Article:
“The Adoption Tax Credit Refundability Act makes the tax credit even better by making it refundable,” Congressman Braley said.” “That means more families can take full advantage of the tax cut, providing a better incentive to families considering adoption. That will help more children in need end up in loving homes.”
The adoption tax credit was made permanent in the American Taxpayer Relief Act in January 2013. However, that law did not extend the refundability provisions that applied to the adoption tax credit in 2010 and 2011. The Adoption Tax Credit Refundability Act will restore the refundable portion of this critical support for families wishing to adopt.
According to the Department of Health and Human Services, one-third of all adopted children live in families with annual household income at or below 200 percent of the poverty level. Despite the common misperception that only wealthy families adopt, nearly 46 percent of families adopting from foster care are at or below 200 percent of the federal poverty level. Many of these families’ tax burdens are so low that they cannot benefit from the adoption tax credit at all unless it is refundable.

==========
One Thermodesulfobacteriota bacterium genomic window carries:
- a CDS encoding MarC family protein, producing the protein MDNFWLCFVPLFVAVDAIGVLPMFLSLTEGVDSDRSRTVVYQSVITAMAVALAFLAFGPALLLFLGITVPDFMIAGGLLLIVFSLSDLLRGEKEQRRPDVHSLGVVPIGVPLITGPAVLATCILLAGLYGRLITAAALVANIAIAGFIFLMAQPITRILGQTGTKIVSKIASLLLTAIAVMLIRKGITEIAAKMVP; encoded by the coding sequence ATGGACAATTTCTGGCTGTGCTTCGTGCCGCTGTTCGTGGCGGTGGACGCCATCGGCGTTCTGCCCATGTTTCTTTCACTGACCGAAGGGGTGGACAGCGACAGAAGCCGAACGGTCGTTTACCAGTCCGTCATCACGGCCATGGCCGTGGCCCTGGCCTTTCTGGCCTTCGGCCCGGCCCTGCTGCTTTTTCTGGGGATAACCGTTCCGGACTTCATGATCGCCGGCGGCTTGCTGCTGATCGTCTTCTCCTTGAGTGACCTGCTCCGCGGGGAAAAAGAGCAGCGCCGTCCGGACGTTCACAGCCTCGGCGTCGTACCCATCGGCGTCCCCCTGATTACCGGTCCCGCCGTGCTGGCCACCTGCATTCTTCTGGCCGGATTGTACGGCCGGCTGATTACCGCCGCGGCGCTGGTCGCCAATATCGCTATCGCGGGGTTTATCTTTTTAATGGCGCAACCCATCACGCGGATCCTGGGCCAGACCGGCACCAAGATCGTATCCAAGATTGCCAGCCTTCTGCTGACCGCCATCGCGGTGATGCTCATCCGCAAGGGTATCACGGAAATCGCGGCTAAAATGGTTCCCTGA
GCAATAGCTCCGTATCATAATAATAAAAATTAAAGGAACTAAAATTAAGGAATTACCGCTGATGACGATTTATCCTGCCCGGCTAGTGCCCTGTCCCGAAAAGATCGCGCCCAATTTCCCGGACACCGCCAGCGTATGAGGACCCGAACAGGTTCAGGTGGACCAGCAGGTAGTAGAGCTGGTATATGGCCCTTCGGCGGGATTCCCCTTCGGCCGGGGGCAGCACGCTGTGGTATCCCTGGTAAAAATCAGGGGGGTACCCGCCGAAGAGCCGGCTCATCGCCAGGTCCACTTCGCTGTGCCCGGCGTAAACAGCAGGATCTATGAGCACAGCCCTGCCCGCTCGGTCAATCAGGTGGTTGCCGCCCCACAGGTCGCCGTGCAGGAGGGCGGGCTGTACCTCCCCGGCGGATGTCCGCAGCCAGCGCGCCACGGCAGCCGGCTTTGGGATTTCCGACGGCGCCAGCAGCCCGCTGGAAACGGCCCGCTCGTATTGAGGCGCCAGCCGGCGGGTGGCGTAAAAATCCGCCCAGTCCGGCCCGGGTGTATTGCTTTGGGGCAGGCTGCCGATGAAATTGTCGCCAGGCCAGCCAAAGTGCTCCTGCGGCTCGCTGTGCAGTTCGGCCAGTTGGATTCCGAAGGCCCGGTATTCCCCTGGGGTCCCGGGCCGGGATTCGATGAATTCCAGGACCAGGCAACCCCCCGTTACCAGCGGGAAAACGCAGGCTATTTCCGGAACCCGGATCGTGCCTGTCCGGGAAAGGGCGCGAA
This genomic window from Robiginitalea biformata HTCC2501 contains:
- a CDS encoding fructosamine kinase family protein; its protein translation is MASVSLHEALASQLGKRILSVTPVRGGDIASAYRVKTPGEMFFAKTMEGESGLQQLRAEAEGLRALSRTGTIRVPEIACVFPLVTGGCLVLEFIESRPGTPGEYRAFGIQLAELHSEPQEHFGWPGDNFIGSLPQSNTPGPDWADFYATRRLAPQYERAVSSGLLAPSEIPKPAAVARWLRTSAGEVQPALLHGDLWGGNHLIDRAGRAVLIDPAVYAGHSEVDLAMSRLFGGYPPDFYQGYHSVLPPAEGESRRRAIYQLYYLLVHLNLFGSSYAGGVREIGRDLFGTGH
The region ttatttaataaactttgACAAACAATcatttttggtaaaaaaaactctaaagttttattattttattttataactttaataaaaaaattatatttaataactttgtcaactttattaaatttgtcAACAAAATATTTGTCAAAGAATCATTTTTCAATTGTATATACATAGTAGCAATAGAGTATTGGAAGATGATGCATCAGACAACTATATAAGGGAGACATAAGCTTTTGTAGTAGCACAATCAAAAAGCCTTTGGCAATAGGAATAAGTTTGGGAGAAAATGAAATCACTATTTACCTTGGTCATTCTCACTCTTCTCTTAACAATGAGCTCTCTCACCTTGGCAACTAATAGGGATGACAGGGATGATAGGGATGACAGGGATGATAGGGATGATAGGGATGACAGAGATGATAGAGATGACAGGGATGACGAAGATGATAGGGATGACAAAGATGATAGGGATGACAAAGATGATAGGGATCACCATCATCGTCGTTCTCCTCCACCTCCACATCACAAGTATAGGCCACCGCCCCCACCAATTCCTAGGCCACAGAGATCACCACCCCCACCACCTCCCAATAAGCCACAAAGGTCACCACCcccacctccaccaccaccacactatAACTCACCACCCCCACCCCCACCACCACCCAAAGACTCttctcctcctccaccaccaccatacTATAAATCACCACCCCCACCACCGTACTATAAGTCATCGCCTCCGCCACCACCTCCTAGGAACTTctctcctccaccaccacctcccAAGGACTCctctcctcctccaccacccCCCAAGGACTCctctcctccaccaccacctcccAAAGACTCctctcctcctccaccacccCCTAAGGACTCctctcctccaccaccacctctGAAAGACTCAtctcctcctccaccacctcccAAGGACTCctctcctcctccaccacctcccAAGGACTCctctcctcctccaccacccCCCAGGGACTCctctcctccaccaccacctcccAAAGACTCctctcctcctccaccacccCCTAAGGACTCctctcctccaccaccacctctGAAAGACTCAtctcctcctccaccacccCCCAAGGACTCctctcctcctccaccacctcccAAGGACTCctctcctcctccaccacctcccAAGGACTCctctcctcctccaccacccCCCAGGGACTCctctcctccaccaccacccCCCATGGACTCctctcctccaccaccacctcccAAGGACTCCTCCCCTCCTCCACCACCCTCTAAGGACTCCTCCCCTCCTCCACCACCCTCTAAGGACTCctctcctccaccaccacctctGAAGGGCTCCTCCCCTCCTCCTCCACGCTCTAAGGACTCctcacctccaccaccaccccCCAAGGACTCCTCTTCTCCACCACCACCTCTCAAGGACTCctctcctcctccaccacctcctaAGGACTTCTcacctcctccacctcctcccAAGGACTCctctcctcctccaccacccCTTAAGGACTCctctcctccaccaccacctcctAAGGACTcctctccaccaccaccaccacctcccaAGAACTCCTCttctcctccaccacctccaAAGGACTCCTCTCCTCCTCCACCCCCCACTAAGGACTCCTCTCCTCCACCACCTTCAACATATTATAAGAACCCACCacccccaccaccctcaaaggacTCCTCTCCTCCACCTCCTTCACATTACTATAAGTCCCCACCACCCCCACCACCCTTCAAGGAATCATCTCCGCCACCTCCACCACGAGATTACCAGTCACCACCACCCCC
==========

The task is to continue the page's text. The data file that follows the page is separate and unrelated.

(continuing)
Preliminary 2011 data indicate that nearly 62 percent of families who filed for the adoption tax credit benefited from refundability. Forty-one percent of families who benefited from refundability (25 percent of all families who took the tax credit) had adjusted gross incomes under $50,000.
These data indicate that a refundable adoption tax credit plays a significant role in lower-income families’ ability to adopt and support a child from foster care. Older data from a 2006 study cited by HHS demonstrate a significant financial benefit to society, as well: the cost of adoption and permanency is significantly lower than the cost to federal, state and local governments to provide long-term foster care.